THE EFFECT OF VALUE ADDED TAX (VAT) ON ECONOMIC GROWTH AND DEVELOPMENT IN NIGERIA

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Product Code: 00004664

No of Pages: 63

No of Chapters: 5

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TABLE OF CONTENTS

CHAPTER ONE

INTRODUCTION

1.1       Background of the Study

1.2       Statement of the Problem

1.3       Objectives of the Study

1.4       Relevant Research Questions

1.5       Statement of Hypotheses

1.6       Scope of the Study

1.7       Limitation of the Study

1.8       Significance of the Research

1.9       Definition of Unfamiliar Terms

REFERENCES

 

CHAPTER TWO

REVIEW OF RELATED LITERATURE

2.0       INTRODUCTION

2.1       HISTORICAL BACKGROUND OF VALUE ADDED TAX (VAT) IN NIGERIA

2.1.1    Worldwide History of Value Added Tax

2.1.2    History and Development of VAT in Nigeria

2.2       THEORETICAL AND CONCEPTUAL FRAMEWORK OF VALUE ADDED TAX

2.2.1    Definition of the concept Value Added Tax

2.2.2    Characteristics of Value Added Tax

2.2.3    Advantages of Value Added Tax

2.2.4    Principles of a Good Tax System

2.2.5    Definition of Government Revenue

2.2.6    Sources of Revenue to the tree tiers of Government in Nigeria

2.2.7    Revenue sharing experience among the three tiers of Government in Nigeria

2.2.8    Problems of Tax Revenue Generation in Nigeria

2.2.9    The Concept of Economic Growth

2.2.10  The Concept of Economic Development

2.2.11  Indices or Measures of Economic Development

2.2.12  World-Wide Comparative Analysis of Value Added Tax (VAT)

2.2.13               Highlights of Value Added Tax (VAT) as Practiced in Nigeria

2.2.13.1           10 Key Facts

2.2.13.2           VAT as a Replacement of Sales Tax

2.2.13.3           The Nature of the VAT

2.2.13.4           Administration and Policy

2.2.13.5           Registration

2.2.13.6           Supplies

2.2.13.7           Goods and Service Covered by VAT

2.2.13.8           Determination of Value

2.2.13.9           VATable Person

2.2.13.10         Returns

2.2.13.11         Remittance of VAT

2.2.13.12         Liability to VAT

2.2.13.13         Rate of VAT

2.2.13.14         Records of Accounts

2.2.13.15         VAT Inspection

2.2.13.16         Accounting for VAT Proceeds

2.2.13.17         Offences and Penalties

2.3       MODELS AND THEORIES OF VALUE ADDED TAX (VAT)

2.3.1    Models based on coverage and scope of exemptions

2.3.2.   Models Based on the Treatment of Capital in VAT Computation

2.3.3    Models Based on Methods of Computing VAT

2.4       Review of Authors

2.5       Current Literature on Value Added Tax and Economic Development

2.6       Summary of Literature Review

REFERENCES

 

CHAPTER THREE

MATERIALS AND METHODOLOGY

3.0       Introduction

3.1       Restatement of Research Questions

3.2       Restatement of Hypothesis

3.3       Research Design

3.4       Characteristics of the Study

3.5       Population of the Study

3.6       Sampling Techniques and Size

3.7       Data Collection Instruments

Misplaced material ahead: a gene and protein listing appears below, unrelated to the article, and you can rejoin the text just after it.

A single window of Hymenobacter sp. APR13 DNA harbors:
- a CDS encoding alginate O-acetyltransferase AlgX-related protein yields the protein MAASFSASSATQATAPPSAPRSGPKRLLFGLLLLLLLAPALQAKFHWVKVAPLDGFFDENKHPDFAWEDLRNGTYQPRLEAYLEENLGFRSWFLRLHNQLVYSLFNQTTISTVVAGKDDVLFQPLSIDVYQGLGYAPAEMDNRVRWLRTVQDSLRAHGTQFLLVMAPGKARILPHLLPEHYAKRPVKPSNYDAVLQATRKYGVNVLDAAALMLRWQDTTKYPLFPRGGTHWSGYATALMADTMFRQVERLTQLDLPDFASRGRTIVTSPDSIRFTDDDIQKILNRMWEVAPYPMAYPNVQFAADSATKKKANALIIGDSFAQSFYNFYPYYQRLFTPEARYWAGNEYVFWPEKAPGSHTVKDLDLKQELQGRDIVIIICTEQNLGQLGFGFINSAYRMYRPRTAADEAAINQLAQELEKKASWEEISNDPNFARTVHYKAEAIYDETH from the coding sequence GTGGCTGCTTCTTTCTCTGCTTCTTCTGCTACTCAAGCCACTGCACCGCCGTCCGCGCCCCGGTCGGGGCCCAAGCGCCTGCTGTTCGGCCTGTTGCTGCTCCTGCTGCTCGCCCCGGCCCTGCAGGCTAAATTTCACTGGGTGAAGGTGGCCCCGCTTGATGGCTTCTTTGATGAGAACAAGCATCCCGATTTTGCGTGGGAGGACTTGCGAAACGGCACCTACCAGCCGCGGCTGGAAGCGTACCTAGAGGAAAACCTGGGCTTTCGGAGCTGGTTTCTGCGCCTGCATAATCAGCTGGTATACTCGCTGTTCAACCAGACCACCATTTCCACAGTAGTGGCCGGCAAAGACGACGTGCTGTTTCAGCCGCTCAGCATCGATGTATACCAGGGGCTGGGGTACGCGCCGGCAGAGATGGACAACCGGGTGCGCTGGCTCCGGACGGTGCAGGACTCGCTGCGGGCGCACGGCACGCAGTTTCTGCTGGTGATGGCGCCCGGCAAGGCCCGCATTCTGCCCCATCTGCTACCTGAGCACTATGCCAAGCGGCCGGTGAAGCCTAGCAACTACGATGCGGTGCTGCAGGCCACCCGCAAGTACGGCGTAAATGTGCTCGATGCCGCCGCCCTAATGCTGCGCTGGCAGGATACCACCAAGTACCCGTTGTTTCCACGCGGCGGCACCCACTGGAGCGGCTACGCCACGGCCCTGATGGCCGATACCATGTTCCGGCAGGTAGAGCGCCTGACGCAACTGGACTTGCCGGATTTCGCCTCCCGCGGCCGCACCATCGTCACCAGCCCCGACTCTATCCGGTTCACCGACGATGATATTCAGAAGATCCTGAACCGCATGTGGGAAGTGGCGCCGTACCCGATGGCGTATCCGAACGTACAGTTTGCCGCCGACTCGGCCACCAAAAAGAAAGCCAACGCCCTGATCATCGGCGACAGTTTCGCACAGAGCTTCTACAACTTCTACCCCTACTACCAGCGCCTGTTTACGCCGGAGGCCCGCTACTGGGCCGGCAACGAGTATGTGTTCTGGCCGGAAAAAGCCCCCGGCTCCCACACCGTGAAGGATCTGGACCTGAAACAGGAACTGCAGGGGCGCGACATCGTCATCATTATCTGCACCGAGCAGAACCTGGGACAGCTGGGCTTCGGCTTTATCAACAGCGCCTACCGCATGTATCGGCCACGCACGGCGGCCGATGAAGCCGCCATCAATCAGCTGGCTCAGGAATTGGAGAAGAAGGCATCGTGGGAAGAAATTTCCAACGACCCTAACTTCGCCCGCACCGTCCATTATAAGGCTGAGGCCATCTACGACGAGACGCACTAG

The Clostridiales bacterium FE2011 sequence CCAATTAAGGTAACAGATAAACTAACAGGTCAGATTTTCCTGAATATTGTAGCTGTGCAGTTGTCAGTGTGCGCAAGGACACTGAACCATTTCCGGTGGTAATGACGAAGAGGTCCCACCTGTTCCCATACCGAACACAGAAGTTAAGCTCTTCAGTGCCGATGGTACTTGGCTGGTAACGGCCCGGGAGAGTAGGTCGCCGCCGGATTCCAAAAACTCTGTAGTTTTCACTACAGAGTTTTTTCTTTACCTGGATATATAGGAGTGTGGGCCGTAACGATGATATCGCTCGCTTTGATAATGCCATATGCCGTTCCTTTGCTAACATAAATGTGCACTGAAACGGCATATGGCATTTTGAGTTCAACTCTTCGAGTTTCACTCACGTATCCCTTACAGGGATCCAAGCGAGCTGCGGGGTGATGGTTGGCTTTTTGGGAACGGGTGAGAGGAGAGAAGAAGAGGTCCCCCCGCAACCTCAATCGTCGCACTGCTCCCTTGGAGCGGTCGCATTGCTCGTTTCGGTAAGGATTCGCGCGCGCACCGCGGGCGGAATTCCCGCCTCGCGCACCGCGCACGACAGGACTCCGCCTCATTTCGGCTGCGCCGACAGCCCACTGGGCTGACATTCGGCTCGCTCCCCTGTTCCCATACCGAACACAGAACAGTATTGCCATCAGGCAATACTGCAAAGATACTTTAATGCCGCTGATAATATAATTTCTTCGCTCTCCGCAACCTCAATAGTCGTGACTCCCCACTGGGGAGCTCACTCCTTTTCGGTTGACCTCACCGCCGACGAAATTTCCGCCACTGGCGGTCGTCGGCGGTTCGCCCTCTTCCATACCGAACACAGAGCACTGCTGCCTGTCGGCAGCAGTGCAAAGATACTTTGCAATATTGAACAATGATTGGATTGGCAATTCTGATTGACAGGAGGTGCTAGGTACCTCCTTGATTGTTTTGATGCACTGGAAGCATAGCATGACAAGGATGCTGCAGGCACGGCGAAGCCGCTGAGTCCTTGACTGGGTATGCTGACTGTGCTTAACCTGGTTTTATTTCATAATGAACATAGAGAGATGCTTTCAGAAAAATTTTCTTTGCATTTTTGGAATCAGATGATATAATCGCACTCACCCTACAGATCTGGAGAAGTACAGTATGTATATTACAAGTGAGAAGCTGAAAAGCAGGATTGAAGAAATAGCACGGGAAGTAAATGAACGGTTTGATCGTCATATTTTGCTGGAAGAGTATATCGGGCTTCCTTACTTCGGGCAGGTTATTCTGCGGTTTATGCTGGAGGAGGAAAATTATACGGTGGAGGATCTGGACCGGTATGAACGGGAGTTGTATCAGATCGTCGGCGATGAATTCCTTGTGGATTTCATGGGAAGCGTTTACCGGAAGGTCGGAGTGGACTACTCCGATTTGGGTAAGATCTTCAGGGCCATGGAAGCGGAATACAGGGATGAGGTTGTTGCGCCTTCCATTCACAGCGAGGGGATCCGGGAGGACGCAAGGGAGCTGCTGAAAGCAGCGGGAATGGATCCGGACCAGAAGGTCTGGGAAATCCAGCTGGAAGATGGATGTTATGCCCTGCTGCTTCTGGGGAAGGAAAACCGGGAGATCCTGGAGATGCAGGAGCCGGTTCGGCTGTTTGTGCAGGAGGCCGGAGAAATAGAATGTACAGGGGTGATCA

3.8       Test of the Validity and Reliability of the Research Instrument

3.9       Procedure for Processing Data

3.10     Method of Data Analysis

3.11     Limitations of Methodology

RFERENCES

 

CHAPTER FOUR

DATA PRESENTATION AND ANALYSIS

4.0       Introduction

4.1       Presentation of Data

4.2       Data Analysis

4.3       Specification of Analysis Instruments

4.4       Test of Hypothesis

4.5       Interpretation of Results

4.6       Discussion of Findings

 

REFERENCES

CHAPTER FIVE

SUMMARY OF FINDINGS, CONCLUSION AND RECOMMENDATIONS

5.0       Introduction

5.1       Summary of Findings

5.2       Conclusion

5.3       Recommendations

REFERENCES

BIBLIOGRAPHY

 

 

 

CHAPTER ONE

INTRODUCTION

1.1       BACKGROUND OF THE STUDY

The Nigerian economy is basically a mono-product driven economy. Crude oil has been its main stay since 1956 when it was discovered in commercial quantity in Oloibiri, in the present Bayelsa State. Revenue from petroleum profit tax is the most significant source of revenue of the Nigerian government, accounting for over 80% of government revenue and over 90% of its total foreign exchange earnings (Soyode & Kajola, 2006). Over the past half century, Nigeria has mostly depended on oil for its revenue source. This scenario is not good for the economy, as any misfortune in the petroleum sector will translate to calamity for the nation. This is worsened by the fact that crude is not a renewable energy source, which means it is possible to dry up at any time.

In a bid to diversify the sources of revenue for the country, the Federal Government set up a committee in 1991 to review the system of indirect taxes in the country, with a view to broadening it. This culminated in the introduction of the Value Added Tax, via the instrument of the Value Added Tax Act of 1993. This new tax, which became effective on January 1, 1994, replaced the former sales tax, which had a narrower base (Gyang, 2012). Moreover, VAT, as a form of indirect tax, is acclaimed to be easier and more convenient to collect than other direct taxes like income, profit, capital gains, etc taxes.